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I just got our electricity bill. I was a bit shocked to discover that our usage has doubled. It’s usually pretty stable, so I imagine the difference is mainly due to the room for rent. I’ve notice that people renting aren’t exactly careful with electricity usage. And electricity isn’t exactly cheap here.
I’ve already changed the bulbs in the guest room and adjoining passage from CFLs to LEDs. I’m in the process of transitioning all our lighting from CFL to LEDs, but it is a slow process.
I was also thinking about a heat pump water heater. Does anyone have experience with these? A search found me http://www.glowship.com/racold-heatpump-65ltrs.html, which at Rs 46000 (USD 677 approx), is a bit on the expensive side, but affordable. Of course, it does depend how long the water heater continues to work for.
Does anyone have other ideas about reducing energy consumption? Auto shut off lights are a possibility, but I’m not sure how much difference those would make.
Yup… This is what happens. I just got my electric bill. When my boys are off at university, my bill is between $75 and $80. Now, with one month home and all of their showers, additional laundry and dishes, etc, the bill is $140!!! I also had a guest for three weeks. MOre people in the house using more things will do it every time. Plus you are probably doing more wash than usual as you clean between guests.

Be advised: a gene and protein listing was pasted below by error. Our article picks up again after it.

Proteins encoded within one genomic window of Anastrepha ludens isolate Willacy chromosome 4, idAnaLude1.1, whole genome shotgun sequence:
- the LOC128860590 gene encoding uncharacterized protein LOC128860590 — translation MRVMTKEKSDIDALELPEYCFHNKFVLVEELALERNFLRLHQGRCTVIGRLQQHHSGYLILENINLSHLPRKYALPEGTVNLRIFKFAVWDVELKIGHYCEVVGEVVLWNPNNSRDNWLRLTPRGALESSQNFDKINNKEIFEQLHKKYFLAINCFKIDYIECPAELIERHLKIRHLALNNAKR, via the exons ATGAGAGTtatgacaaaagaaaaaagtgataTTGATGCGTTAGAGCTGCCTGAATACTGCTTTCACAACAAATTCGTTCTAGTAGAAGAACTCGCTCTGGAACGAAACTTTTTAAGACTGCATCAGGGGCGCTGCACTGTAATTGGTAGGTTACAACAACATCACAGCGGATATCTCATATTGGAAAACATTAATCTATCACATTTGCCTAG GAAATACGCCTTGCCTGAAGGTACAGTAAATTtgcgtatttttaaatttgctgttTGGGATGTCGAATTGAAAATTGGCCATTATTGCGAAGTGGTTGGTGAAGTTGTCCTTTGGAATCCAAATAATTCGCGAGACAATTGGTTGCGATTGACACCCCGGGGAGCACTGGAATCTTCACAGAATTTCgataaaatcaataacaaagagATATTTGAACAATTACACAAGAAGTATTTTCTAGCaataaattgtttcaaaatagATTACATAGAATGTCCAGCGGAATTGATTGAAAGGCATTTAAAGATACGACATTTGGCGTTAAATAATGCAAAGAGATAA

If you don’t have them yet, buy water saving fixtures :), they will reduce energy usage by reducing the consumption of hot water :).
When I am not a host I work for an architecture firm, and we never specify heat-pump water tanks. They are very expensive and it is likely that you will need to replace the tank BEFORE the energy savings recoup the price difference (we have calculated that it takes at least 20 years). If you have gas in your house, you would better get a gas boiler, or get solar panels, especially in a warmer climate.
The gas boilers I am referring to are tankless, they are pretty much a standard solution here and not really expensive, but they heat both the water and the house, which I guess you don’t need in Hawaï . To comply with the energy standards in new construction, we usually need to install both a gas boiler and solar panels though, which gets expensive.
It never ceases to amaze me how people always want to go into their room, flip on the light, walk out and leave the light running for hours while not in the room. How hard is it to flip off the light??? I just increase the rent rather than trying to stress over it. With my room rentals (long term) I tell them the utilities run anywhere from 35 to 75 per month depending on usage. I will be watching to see how much waste you create. I don’t care one bit when people are using the utilities, it is when they waste it that really ticks me off.